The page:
Alvin Ailey American Dance Theater
Venue: Sollitt Stage (mainstage)
Dates: February 28 - March 9, 2014
Times: See below
Price: $32 - $92
Experience the power of Alvin Ailey American Dance Theater in their Chicago home at the Auditorium Theatre, and see for yourself why this extraordinary company is hailed as America’s Cultural Ambassador to the World. From the pulse-racing thrill of contemporary favorites to the spirit-lifting joy of beloved classics, these extraordinary dancers offer something for every taste. Programs this year include the Chicago premiere of the company’s Chroma, new productions of Pas de Duke and The River set to Duke Ellington’s music, and the always awe-inspiring Revelations.
Phone: 800.982.ARTS (2787) | Box Office: 50 E. Congress Pkwy.
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Friday, Mar 7 | 7:30PM
Saturday, Mar 8 | 2 and 8PM
Sunday, Mar 9 | 3PM
Chroma / Four Corners / Revelations
Running time: approximately 2 hours and 5 minutes
Friday, Feb 28 at 7:30PM
Sunday, Mar 2 at 3PM
Thursday, Mar 6 at 7:30PM
Saturday, Mar 8 at 8PM
LIFT / D-Man in the Waters / Revelations
Running time: approximately 1 hour and 55 minutes
Saturday, Mar 1 at 2PM
Saturday, Mar 1 at 8PM
Friday, Mar 7 at 7:30PM
Sunday, Mar 9 at 3PM
Night Creature, Pas de Duke / The River / Revelations
Running time: approximately 2 hours and 15 minutes
Wednesday, Mar 5 at 7:30PM
Saturday, Mar 8 at 2PM
Chroma (Company Premiere)
The groundbreaking British choreographer Wayne McGregor 's contemporary ballet is full of sensory surprises: sumptuous movement, a driving score by Joby Talbot with orchestrations of songs by The White Stripes, and a luminous set by minimalist architect John Pawson.
Four Corners (Chicago Premiere)
Drawing from West African and modern dance influences, Ronald K. Brown uses grounded, earthy movements to portray figures who are burdened by grief but ultimately find peace, solace, and freedom with the aid of “the angels in their corners” mentioned in Carl Hancock Rux’s Four Corners.
Using African-American spirituals, song-sermons, gospel songs and holy blues, Alvin Ailey’s Revelations fervently explores the places of deepest grief and holiest joy in the soul.
LIFT (Chicago Premiere)
This propulsive world premiere by in-demand choreographer Aszure Barton accentuates the vitality and physical prowess of the Ailey Company.
D-Man in the Waters (Company Premiere)
In this exhilarating work by Kennedy Center Honoree, MacArthur Grant awardee and Tony Award-winner Bill T. Jones, rigorous formalism and musicality embody resilience and triumph over loss. The piece captures the infectious energy, innocence and will to survive of a beleaguered generation, and though it deals with sorrow, it maintains a defiantly celebratory tone.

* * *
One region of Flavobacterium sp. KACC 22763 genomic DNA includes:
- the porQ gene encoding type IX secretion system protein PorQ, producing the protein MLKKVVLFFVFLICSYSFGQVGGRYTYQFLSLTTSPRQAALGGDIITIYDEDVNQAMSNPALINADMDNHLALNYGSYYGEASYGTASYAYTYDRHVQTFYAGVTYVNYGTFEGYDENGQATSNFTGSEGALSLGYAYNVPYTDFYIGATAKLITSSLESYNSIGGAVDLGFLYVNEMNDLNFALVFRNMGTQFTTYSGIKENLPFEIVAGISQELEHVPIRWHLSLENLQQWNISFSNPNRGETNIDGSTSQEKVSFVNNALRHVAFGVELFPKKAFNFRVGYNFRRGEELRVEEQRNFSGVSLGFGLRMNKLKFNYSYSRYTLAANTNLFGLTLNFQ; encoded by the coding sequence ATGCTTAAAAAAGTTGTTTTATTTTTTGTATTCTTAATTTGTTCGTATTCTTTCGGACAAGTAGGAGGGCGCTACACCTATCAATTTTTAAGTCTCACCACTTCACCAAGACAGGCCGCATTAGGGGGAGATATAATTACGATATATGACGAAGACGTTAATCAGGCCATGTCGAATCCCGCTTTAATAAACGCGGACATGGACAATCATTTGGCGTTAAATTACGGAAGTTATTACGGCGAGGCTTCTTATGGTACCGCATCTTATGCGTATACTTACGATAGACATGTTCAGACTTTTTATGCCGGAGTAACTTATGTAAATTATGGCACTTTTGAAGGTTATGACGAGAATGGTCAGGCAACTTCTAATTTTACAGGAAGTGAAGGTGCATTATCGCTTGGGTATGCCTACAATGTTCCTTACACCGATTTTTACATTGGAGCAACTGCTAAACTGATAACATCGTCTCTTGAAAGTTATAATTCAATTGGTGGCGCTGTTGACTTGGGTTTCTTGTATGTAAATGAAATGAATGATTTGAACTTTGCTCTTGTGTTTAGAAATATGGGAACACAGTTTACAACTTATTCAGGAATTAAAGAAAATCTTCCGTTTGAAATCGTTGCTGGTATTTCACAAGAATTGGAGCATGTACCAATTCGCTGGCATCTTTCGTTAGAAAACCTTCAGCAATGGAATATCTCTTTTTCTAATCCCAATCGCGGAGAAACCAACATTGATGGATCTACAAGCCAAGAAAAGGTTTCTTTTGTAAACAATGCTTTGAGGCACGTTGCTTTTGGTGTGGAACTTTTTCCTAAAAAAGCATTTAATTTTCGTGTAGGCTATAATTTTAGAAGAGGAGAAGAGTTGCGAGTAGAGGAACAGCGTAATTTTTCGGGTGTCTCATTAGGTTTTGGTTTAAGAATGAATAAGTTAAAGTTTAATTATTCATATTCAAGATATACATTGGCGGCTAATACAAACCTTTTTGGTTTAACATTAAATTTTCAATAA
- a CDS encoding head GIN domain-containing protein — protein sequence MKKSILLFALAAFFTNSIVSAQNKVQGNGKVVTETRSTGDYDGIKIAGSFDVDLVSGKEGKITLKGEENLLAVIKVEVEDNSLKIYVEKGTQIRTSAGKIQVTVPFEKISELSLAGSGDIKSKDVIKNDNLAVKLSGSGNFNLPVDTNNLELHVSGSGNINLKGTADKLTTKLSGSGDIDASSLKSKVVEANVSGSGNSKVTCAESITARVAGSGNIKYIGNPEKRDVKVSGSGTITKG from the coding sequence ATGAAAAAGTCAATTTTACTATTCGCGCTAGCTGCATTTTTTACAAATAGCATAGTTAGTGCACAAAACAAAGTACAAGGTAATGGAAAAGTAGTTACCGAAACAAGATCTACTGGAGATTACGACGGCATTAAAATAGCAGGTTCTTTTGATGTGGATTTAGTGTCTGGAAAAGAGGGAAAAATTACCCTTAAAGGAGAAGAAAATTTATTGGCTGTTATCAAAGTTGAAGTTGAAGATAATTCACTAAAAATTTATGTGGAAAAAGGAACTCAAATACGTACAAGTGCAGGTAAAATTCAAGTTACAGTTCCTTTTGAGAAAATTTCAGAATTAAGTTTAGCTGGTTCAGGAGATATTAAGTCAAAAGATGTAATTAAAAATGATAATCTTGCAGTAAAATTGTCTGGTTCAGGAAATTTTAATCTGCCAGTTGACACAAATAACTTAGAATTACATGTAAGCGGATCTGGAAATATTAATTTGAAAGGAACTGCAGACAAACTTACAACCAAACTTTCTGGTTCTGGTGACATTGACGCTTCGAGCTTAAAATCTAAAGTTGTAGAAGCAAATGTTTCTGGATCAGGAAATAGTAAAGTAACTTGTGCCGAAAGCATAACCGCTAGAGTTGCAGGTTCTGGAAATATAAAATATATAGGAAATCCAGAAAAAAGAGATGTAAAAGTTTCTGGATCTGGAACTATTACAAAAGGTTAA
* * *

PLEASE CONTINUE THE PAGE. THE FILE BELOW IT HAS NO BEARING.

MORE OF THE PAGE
Alvin Ailey’s Night Creature is a bubbly champagne cocktail of a dance, a perfect fusion of Ailey’s buoyant choreography and Duke Ellington’s sparkling music. At once wistful and sassy, it beckons viewers into a nocturnal world populated by jazz babies and night owls.
Pas de Duke
Pas de Duke is Alvin Ailey’s spirited modern dance translation of a classical pas de deux, originally created in 1976 as a showcase for Judith Jamison and Mikhail Baryshnikov to the music of Duke Ellington. Ailey made brilliant use of the dancers’ physical and stylistic differences, crafting an elegant, flirtatious work that showed off their exuberance and virtuosity as they engaged in a playful game of one-upmanship.
By turns muscular and lyrical, The River is a sweeping full-company work that suggests tumbling rapids and meandering streams on a journey to the sea. Set to music by Duke Ellington, the choreography demonstrates Alvin Ailey’s admiration for classical ballet, but retains the modern and jazz influences found in all his work. “The River shows Mr. Ailey at his inventive best,” declared The New York Times.
Click here to view and download the Alvin Ailey Family Fun Guide
Opening Night Sponsor
This engagement is supported by the Arts Midwest Touring Fund, a program of Arts Midwest, which is generously supported by the National Endowment for the Arts with additional contributions from the Illinois Arts Council.
Alvin Ailey American Dance Theater's Antonio Douthit-Boyd by Andrew Eccles.